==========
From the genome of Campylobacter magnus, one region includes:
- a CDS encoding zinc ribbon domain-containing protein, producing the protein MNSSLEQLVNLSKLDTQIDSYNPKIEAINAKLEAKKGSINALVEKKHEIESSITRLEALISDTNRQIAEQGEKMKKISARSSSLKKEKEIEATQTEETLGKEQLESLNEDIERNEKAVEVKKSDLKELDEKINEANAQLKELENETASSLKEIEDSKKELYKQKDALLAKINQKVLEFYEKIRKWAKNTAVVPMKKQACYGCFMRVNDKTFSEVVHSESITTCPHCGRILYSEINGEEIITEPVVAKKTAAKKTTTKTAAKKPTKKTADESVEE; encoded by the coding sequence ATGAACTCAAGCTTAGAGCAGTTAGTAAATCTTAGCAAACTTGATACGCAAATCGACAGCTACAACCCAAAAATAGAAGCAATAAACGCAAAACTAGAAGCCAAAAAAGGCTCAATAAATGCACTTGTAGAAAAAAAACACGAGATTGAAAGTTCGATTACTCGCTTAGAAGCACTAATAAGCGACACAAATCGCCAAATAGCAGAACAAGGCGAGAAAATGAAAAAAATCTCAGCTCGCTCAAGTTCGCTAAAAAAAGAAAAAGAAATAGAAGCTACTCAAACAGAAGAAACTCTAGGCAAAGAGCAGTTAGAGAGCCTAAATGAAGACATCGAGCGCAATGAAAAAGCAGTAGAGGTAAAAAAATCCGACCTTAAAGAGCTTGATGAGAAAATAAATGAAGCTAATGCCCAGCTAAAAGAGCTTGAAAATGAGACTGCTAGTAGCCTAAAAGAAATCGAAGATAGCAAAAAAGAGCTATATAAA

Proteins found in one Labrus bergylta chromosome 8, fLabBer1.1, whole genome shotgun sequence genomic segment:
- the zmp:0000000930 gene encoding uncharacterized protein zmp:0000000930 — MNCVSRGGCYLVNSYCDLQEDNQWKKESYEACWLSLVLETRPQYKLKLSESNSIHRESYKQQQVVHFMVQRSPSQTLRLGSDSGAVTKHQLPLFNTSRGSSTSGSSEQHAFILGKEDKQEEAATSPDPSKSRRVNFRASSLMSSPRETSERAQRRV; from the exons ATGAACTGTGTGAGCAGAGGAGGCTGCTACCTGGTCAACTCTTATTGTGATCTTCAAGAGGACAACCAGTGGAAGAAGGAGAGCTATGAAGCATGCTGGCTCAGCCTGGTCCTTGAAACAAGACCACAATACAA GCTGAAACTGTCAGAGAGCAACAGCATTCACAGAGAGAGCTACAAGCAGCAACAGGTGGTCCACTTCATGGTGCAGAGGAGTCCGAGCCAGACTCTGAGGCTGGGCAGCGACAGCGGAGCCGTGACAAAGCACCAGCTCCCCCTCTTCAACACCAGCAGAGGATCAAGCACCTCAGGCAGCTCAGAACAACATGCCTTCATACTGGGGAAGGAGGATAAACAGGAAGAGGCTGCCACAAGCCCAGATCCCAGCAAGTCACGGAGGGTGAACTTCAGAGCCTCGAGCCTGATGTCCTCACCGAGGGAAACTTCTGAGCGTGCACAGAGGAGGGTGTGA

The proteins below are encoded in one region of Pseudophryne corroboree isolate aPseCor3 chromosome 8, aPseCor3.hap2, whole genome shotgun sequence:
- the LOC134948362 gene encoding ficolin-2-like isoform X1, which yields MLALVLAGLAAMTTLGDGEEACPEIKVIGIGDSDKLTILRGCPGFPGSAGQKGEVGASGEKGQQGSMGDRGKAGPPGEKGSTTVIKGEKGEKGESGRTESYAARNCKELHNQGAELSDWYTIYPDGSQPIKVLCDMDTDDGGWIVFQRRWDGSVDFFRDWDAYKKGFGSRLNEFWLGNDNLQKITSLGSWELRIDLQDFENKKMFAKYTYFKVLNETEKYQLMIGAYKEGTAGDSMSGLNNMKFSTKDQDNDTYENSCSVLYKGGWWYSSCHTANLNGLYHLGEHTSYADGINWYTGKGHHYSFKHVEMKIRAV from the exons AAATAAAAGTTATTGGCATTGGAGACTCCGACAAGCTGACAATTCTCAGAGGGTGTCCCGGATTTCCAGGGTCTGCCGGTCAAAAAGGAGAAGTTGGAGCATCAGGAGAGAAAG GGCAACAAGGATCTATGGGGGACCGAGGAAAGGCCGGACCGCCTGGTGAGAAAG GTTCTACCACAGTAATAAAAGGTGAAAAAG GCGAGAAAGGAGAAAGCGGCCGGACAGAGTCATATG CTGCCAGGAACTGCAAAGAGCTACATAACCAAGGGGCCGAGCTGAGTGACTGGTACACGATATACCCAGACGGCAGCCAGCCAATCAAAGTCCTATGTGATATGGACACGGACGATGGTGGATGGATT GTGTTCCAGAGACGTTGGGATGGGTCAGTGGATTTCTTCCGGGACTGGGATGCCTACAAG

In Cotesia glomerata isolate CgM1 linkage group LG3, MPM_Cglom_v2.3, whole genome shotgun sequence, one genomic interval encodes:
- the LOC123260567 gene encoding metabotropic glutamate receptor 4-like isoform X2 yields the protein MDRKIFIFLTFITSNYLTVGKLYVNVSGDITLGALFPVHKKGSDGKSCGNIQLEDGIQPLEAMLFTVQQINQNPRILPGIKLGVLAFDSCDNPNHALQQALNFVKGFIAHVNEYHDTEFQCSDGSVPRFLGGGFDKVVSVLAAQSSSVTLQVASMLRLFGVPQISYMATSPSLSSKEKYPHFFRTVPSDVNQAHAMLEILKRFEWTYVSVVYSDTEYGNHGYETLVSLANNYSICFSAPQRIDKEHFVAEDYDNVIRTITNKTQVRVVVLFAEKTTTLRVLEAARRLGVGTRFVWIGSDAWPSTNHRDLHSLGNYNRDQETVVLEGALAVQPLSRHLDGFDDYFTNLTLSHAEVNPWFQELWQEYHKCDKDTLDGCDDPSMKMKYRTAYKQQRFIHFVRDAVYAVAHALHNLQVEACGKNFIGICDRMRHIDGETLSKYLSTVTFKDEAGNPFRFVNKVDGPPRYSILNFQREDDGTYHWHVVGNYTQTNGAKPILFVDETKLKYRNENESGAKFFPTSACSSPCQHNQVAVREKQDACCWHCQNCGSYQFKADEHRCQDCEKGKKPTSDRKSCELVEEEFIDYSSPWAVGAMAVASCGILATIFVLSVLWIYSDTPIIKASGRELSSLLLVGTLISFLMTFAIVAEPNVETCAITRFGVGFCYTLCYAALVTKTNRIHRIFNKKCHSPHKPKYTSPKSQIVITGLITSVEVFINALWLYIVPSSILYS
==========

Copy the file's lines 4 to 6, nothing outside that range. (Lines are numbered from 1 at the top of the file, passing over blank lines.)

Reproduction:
- the zmp:0000000930 gene encoding uncharacterized protein zmp:0000000930 — MNCVSRGGCYLVNSYCDLQEDNQWKKESYEACWLSLVLETRPQYKLKLSESNSIHRESYKQQQVVHFMVQRSPSQTLRLGSDSGAVTKHQLPLFNTSRGSSTSGSSEQHAFILGKEDKQEEAATSPDPSKSRRVNFRASSLMSSPRETSERAQRRV; from the exons ATGAACTGTGTGAGCAGAGGAGGCTGCTACCTGGTCAACTCTTATTGTGATCTTCAAGAGGACAACCAGTGGAAGAAGGAGAGCTATGAAGCATGCTGGCTCAGCCTGGTCCTTGAAACAAGACCACAATACAA GCTGAAACTGTCAGAGAGCAACAGCATTCACAGAGAGAGCTACAAGCAGCAACAGGTGGTCCACTTCATGGTGCAGAGGAGTCCGAGCCAGACTCTGAGGCTGGGCAGCGACAGCGGAGCCGTGACAAAGCACCAGCTCCCCCTCTTCAACACCAGCAGAGGATCAAGCACCTCAGGCAGCTCAGAACAACATGCCTTCATACTGGGGAAGGAGGATAAACAGGAAGAGGCTGCCACAAGCCCAGATCCCAGCAAGTCACGGAGGGTGAACTTCAGAGCCTCGAGCCTGATGTCCTCACCGAGGGAAACTTCTGAGCGTGCACAGAGGAGGGTGTGA

The proteins below are encoded in one region of Pseudophryne corroboree isolate aPseCor3 chromosome 8, aPseCor3.hap2, whole genome shotgun sequence:
- the LOC134948362 gene encoding ficolin-2-like isoform X1, which yields MLALVLAGLAAMTTLGDGEEACPEIKVIGIGDSDKLTILRGCPGFPGSAGQKGEVGASGEKGQQGSMGDRGKAGPPGEKGSTTVIKGEKGEKGESGRTESYAARNCKELHNQGAELSDWYTIYPDGSQPIKVLCDMDTDDGGWIVFQRRWDGSVDFFRDWDAYKKGFGSRLNEFWLGNDNLQKITSLGSWELRIDLQDFENKKMFAKYTYFKVLNETEKYQLMIGAYKEGTAGDSMSGLNNMKFSTKDQDNDTYENSCSVLYKGGWWYSSCHTANLNGLYHLGEHTSYADGINWYTGKGHHYSFKHVEMKIRAV from the exons AAATAAAAGTTATTGGCATTGGAGACTCCGACAAGCTGACAATTCTCAGAGGGTGTCCCGGATTTCCAGGGTCTGCCGGTCAAAAAGGAGAAGTTGGAGCATCAGGAGAGAAAG GGCAACAAGGATCTATGGGGGACCGAGGAAAGGCCGGACCGCCTGGTGAGAAAG GTTCTACCACAGTAATAAAAGGTGAAAAAG GCGAGAAAGGAGAAAGCGGCCGGACAGAGTCATATG CTGCCAGGAACTGCAAAGAGCTACATAACCAAGGGGCCGAGCTGAGTGACTGGTACACGATATACCCAGACGGCAGCCAGCCAATCAAAGTCCTATGTGATATGGACACGGACGATGGTGGATGGATT GTGTTCCAGAGACGTTGGGATGGGTCAGTGGATTTCTTCCGGGACTGGGATGCCTACAAG